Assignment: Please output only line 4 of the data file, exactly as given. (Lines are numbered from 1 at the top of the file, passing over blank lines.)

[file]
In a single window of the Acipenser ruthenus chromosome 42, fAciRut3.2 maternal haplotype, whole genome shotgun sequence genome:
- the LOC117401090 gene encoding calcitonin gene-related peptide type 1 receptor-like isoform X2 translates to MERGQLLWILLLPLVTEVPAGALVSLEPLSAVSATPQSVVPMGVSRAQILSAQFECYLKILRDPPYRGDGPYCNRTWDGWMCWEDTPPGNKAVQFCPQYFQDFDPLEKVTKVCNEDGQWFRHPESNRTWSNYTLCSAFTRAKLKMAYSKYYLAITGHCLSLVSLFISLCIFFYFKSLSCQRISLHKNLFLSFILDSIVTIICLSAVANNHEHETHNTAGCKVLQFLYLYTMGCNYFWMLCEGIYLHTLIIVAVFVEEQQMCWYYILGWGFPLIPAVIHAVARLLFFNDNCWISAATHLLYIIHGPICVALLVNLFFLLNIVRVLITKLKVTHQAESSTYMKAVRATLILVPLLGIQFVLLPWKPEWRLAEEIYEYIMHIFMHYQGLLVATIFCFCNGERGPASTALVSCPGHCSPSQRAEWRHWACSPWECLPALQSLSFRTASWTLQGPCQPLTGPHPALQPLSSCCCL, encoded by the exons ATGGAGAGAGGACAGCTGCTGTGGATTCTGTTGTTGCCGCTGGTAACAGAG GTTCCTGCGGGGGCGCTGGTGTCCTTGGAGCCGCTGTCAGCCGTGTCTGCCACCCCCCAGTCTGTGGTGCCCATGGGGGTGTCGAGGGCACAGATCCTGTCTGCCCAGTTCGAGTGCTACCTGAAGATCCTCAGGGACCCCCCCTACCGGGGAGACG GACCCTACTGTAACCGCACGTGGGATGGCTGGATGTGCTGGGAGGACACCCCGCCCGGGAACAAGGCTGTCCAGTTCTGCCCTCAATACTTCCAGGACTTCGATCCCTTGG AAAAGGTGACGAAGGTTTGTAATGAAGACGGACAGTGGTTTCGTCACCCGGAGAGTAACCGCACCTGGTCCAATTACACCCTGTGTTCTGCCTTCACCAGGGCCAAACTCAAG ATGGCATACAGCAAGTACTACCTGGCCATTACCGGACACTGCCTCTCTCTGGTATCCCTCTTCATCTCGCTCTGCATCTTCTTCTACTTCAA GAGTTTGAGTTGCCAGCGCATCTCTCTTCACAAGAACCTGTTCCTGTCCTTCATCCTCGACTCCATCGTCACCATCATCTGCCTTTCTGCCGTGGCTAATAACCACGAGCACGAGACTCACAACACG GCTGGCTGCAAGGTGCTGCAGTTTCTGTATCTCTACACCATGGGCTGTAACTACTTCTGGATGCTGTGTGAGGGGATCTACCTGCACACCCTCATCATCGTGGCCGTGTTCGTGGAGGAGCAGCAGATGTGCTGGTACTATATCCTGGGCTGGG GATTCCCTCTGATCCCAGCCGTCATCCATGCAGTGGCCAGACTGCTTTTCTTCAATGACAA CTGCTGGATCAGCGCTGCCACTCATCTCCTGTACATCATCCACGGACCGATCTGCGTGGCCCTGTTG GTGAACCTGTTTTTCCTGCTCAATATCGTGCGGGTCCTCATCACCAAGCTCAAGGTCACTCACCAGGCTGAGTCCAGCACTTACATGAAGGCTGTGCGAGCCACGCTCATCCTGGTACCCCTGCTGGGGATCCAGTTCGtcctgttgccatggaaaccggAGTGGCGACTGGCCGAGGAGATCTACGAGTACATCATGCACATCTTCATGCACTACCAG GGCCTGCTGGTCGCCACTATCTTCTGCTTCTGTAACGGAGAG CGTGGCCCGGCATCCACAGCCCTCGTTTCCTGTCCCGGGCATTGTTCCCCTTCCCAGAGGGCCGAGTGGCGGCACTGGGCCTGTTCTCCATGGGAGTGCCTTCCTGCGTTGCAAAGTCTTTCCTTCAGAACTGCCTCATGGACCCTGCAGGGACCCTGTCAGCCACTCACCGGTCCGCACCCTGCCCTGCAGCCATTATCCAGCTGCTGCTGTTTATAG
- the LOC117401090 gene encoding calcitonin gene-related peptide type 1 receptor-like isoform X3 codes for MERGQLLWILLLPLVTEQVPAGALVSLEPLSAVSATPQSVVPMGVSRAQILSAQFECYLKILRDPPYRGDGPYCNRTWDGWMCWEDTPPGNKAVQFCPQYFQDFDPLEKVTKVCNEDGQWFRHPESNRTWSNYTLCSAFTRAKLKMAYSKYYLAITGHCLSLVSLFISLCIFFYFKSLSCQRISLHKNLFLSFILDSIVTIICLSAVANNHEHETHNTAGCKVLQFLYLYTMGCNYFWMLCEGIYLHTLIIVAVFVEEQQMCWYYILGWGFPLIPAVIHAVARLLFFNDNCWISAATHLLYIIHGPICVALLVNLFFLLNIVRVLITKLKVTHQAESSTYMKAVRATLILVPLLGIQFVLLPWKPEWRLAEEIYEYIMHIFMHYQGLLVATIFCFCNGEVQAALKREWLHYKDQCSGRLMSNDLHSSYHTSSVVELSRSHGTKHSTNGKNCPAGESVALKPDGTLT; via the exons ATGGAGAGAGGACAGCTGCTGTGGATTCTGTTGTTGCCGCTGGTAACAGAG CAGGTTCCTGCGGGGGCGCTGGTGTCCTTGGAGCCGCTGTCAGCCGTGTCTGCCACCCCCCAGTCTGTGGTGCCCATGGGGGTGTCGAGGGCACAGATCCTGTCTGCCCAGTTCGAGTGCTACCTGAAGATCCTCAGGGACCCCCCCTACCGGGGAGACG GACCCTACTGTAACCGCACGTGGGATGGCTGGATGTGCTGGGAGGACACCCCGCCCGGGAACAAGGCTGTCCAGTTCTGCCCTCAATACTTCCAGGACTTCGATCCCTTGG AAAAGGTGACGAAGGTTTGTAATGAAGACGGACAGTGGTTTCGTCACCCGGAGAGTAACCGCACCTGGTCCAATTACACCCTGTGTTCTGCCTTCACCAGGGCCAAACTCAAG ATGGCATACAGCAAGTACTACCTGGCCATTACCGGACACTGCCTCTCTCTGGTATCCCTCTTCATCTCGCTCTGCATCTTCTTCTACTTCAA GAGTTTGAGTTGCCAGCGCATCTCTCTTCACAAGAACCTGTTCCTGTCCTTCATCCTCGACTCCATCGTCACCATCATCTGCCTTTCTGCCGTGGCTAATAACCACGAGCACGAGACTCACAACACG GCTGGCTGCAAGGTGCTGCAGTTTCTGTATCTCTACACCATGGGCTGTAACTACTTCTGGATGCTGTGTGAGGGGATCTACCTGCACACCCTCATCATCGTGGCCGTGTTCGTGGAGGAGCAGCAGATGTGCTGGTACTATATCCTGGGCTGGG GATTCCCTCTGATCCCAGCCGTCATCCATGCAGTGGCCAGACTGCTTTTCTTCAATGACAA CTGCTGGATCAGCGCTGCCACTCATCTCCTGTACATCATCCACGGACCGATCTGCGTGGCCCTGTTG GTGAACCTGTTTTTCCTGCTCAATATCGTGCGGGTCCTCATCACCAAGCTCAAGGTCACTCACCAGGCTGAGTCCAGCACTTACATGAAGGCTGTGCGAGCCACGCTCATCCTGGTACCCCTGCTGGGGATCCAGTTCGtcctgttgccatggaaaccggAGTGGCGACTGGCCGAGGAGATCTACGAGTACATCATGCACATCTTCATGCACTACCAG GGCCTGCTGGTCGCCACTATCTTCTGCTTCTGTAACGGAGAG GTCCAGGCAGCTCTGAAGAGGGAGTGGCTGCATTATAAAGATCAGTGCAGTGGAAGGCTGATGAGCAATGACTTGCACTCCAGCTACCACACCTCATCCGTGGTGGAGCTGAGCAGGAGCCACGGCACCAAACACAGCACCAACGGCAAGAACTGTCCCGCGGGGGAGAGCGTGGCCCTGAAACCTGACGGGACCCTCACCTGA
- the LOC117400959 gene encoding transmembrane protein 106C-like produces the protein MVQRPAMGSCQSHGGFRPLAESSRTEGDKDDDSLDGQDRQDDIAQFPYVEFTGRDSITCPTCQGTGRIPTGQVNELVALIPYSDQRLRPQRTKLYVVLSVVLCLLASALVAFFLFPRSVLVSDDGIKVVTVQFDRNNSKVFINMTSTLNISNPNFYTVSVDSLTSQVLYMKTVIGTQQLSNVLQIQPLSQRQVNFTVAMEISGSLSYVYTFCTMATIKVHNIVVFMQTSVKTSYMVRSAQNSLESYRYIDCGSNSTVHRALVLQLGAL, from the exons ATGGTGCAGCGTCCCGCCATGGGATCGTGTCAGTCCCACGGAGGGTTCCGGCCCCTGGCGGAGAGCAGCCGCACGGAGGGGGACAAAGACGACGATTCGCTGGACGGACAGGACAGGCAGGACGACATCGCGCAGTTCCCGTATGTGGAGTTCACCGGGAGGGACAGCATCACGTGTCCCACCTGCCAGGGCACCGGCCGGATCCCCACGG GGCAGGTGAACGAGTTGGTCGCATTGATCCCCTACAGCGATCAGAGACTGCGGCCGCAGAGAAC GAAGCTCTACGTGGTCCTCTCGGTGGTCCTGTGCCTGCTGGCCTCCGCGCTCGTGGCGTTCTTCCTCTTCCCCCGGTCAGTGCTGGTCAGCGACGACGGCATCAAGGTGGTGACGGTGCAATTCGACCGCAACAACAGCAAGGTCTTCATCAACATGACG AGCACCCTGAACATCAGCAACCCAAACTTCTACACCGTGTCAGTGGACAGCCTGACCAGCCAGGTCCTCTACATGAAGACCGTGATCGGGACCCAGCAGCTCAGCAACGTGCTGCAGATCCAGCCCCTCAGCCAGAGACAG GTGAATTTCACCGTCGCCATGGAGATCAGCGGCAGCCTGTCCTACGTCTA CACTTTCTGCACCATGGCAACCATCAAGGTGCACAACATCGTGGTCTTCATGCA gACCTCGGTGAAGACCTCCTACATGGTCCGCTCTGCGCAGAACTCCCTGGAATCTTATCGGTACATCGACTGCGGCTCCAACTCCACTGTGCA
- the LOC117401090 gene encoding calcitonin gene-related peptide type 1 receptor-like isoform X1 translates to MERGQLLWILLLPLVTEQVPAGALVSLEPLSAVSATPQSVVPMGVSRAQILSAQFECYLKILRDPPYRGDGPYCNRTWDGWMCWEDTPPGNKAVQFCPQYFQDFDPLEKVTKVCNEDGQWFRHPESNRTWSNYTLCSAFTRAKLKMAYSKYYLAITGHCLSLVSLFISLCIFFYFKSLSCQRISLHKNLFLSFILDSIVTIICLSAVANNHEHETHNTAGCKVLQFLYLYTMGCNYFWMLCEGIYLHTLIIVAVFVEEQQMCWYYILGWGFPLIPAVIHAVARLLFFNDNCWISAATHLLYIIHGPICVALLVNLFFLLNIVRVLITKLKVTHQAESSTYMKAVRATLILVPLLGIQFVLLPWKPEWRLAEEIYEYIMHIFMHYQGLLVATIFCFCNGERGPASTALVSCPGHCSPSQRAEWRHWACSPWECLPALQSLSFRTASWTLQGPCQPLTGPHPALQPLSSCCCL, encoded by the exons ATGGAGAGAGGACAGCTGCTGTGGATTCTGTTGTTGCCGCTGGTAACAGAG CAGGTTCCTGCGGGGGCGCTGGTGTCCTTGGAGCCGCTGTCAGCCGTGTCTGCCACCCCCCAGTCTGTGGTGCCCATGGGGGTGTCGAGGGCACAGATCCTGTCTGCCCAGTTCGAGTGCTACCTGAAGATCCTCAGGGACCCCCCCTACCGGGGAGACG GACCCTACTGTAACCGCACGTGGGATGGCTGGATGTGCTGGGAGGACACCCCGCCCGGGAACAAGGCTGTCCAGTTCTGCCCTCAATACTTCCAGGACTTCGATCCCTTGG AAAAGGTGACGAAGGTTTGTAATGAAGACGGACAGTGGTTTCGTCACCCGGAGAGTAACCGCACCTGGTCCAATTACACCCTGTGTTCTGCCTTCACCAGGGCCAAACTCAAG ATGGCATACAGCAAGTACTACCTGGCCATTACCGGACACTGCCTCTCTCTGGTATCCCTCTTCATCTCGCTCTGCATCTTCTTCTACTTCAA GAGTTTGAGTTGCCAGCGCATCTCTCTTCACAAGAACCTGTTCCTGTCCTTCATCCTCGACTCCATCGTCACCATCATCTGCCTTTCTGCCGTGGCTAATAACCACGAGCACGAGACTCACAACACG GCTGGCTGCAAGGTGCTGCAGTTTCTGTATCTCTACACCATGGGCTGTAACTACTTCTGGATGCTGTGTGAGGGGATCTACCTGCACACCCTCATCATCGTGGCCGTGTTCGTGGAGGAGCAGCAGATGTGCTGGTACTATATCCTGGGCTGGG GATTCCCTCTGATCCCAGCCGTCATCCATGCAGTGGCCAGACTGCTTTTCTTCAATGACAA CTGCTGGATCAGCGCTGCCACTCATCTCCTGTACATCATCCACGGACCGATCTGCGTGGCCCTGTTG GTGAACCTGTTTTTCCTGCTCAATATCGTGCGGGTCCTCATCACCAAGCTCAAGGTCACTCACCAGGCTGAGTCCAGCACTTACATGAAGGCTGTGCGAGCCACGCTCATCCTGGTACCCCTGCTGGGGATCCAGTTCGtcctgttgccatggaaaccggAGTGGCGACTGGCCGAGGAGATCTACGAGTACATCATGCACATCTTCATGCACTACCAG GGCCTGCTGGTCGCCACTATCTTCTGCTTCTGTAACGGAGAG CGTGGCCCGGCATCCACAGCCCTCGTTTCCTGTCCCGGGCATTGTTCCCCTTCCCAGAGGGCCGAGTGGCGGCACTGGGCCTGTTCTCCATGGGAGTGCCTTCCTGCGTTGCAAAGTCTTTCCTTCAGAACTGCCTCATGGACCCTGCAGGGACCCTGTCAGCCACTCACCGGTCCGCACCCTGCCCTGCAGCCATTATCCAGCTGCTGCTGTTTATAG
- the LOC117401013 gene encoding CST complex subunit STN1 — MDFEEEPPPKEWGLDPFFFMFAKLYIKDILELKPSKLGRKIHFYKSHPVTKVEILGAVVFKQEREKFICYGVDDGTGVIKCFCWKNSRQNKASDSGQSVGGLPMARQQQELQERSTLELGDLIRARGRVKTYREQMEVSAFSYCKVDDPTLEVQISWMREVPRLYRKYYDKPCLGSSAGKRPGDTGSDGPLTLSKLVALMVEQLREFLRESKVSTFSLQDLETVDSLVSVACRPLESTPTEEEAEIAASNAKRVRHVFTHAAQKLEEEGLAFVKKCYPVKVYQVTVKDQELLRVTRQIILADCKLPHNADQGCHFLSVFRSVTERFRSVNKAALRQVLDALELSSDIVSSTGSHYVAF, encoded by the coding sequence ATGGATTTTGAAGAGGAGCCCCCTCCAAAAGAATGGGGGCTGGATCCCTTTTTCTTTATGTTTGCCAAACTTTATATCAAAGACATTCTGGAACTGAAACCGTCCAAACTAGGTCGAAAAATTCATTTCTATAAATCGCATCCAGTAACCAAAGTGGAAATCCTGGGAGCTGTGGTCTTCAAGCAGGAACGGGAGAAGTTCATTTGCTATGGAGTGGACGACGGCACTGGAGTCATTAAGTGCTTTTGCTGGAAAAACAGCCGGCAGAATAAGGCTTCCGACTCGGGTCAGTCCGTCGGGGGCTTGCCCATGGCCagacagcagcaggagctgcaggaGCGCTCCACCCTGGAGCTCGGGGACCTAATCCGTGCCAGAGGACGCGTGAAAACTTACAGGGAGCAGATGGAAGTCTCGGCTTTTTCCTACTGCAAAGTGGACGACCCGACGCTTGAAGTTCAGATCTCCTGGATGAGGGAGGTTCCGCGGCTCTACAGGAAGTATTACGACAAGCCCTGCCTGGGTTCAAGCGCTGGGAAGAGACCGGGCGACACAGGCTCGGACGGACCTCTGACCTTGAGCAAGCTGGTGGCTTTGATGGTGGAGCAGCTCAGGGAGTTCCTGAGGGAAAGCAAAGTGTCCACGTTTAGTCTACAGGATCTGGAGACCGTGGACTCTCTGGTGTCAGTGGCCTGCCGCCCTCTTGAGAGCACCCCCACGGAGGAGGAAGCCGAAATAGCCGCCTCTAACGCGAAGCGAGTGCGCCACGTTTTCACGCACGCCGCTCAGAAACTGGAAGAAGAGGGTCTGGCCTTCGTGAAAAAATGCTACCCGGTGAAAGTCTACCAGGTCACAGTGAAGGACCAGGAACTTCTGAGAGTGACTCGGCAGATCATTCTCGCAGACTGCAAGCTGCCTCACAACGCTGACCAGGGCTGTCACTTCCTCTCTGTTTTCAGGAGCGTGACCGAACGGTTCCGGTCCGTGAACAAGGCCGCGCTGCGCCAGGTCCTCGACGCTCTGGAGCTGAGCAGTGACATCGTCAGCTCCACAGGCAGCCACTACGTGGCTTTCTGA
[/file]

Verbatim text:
- the LOC117400959 gene encoding transmembrane protein 106C-like produces the protein MVQRPAMGSCQSHGGFRPLAESSRTEGDKDDDSLDGQDRQDDIAQFPYVEFTGRDSITCPTCQGTGRIPTGQVNELVALIPYSDQRLRPQRTKLYVVLSVVLCLLASALVAFFLFPRSVLVSDDGIKVVTVQFDRNNSKVFINMTSTLNISNPNFYTVSVDSLTSQVLYMKTVIGTQQLSNVLQIQPLSQRQVNFTVAMEISGSLSYVYTFCTMATIKVHNIVVFMQTSVKTSYMVRSAQNSLESYRYIDCGSNSTVHRALVLQLGAL, from the exons ATGGTGCAGCGTCCCGCCATGGGATCGTGTCAGTCCCACGGAGGGTTCCGGCCCCTGGCGGAGAGCAGCCGCACGGAGGGGGACAAAGACGACGATTCGCTGGACGGACAGGACAGGCAGGACGACATCGCGCAGTTCCCGTATGTGGAGTTCACCGGGAGGGACAGCATCACGTGTCCCACCTGCCAGGGCACCGGCCGGATCCCCACGG GGCAGGTGAACGAGTTGGTCGCATTGATCCCCTACAGCGATCAGAGACTGCGGCCGCAGAGAAC GAAGCTCTACGTGGTCCTCTCGGTGGTCCTGTGCCTGCTGGCCTCCGCGCTCGTGGCGTTCTTCCTCTTCCCCCGGTCAGTGCTGGTCAGCGACGACGGCATCAAGGTGGTGACGGTGCAATTCGACCGCAACAACAGCAAGGTCTTCATCAACATGACG AGCACCCTGAACATCAGCAACCCAAACTTCTACACCGTGTCAGTGGACAGCCTGACCAGCCAGGTCCTCTACATGAAGACCGTGATCGGGACCCAGCAGCTCAGCAACGTGCTGCAGATCCAGCCCCTCAGCCAGAGACAG GTGAATTTCACCGTCGCCATGGAGATCAGCGGCAGCCTGTCCTACGTCTA CACTTTCTGCACCATGGCAACCATCAAGGTGCACAACATCGTGGTCTTCATGCA gACCTCGGTGAAGACCTCCTACATGGTCCGCTCTGCGCAGAACTCCCTGGAATCTTATCGGTACATCGACTGCGGCTCCAACTCCACTGTGCA